Tag Archives | vice investing

Marijuana Stocks: You Would Have to be High to Buy Them at Current Prices

I’ve been a big believer in vice investing—and particularly tobacco stock investing—for a long time.  I turned bearish on tobacco stocks late last year, but this was based purely on price.  In my view, tobacco stocks had simply gotten too expensive relative to other dividend-paying options—and I would reiterate that view today.

But if ol’ tobacky stocks are unattractive at current prices, what about wacky tobacky stocks?

With marijuana slowly becoming legalized in the United States (at least on a state-by-state basis), manufacturers and vendors of cannabis are evolving from enterprises of dubious legality into mainstream and regulated purveyors of vice.

So, if Big Tobacco has been a profitable investment despite its social stigma, might Big Weed get a haircut and get to work for investors?

Maybe, but I wouldn’t count on it.

To start with, there is no “Big Weed.”  All of the players are small companies with names that few investors have ever heard of.  Tobacco and marijuana are also vastly different industries with vastly different competitive dynamics.  Yes, both could be lumped into the category of “sin stocks,” but not all sin stocks are created equal.  This requires a little explaining.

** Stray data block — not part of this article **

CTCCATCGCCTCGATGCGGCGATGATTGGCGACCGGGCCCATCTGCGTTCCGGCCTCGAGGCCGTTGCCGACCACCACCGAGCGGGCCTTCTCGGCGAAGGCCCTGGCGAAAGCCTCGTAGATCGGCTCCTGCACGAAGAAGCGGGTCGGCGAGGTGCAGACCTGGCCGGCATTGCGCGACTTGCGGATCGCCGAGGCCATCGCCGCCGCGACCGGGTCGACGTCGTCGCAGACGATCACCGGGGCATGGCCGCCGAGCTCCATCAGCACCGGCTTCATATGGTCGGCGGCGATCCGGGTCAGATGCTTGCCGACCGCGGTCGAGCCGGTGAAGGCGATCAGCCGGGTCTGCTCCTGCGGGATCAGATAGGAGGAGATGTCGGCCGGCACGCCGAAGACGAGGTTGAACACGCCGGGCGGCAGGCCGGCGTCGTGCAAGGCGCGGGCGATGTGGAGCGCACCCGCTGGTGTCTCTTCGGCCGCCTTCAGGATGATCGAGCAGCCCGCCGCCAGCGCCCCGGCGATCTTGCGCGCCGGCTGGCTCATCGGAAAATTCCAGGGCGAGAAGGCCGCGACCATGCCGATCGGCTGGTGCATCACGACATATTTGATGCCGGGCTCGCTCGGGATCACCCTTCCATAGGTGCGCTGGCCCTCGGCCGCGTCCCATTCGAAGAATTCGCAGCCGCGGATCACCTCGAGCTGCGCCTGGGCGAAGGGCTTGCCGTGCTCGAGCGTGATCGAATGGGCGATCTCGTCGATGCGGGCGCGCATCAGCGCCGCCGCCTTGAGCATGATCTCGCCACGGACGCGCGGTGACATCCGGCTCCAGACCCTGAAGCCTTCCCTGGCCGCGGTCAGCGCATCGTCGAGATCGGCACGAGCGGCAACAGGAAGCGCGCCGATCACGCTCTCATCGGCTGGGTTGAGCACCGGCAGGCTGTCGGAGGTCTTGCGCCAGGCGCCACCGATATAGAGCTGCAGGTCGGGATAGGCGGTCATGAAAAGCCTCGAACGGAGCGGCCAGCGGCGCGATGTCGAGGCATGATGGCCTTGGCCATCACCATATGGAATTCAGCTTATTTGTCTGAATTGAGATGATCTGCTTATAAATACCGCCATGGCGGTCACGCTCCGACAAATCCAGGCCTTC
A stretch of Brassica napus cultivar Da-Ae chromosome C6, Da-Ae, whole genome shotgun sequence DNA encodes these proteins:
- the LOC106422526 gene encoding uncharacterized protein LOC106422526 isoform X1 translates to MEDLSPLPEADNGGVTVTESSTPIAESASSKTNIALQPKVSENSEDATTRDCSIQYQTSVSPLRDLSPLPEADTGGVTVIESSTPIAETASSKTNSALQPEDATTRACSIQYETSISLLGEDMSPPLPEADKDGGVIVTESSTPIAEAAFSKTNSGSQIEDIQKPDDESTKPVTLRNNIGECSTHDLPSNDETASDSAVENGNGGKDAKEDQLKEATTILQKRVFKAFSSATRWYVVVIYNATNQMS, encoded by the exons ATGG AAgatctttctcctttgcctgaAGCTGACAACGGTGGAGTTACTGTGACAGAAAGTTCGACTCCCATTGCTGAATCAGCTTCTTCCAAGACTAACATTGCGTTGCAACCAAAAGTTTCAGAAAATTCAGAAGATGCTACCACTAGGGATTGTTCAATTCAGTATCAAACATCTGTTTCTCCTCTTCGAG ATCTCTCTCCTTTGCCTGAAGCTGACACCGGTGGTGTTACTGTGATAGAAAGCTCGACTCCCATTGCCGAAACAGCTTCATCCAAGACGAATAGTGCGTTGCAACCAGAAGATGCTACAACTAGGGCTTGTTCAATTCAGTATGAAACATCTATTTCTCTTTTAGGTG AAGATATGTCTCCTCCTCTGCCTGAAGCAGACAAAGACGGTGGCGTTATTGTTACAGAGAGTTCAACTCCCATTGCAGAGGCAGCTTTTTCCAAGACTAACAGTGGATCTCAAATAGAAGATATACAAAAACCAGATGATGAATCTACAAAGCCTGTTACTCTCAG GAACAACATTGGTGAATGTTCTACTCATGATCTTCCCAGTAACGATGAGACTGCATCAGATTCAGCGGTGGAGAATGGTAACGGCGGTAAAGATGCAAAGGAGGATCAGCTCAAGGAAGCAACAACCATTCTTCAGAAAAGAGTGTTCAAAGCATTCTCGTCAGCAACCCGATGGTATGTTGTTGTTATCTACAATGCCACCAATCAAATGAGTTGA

I recently wrote that Coca-Cola and Pepsi were the “New Big Tobacco.” By this I meant that sugary drinks were evolving into a stigmatized industry that is regulated in the interests of public health in the same way that cigarettes are.  But I also noted that the stocks of companies operating under that kind of scrutiny can still be wildly profitable to own under the right set of conditions:

  1. There should be substantial barriers to entry for new competitors (what Warren Buffett likes to call “moats.”)
  2. The company should be financially healthy (strong balance sheet, manageable debt, etc.)
  3. Management should be committed to rewarding shareholders with rising cash dividends and, to a lesser extent, share repurchases.
  4. The stock must be cheap.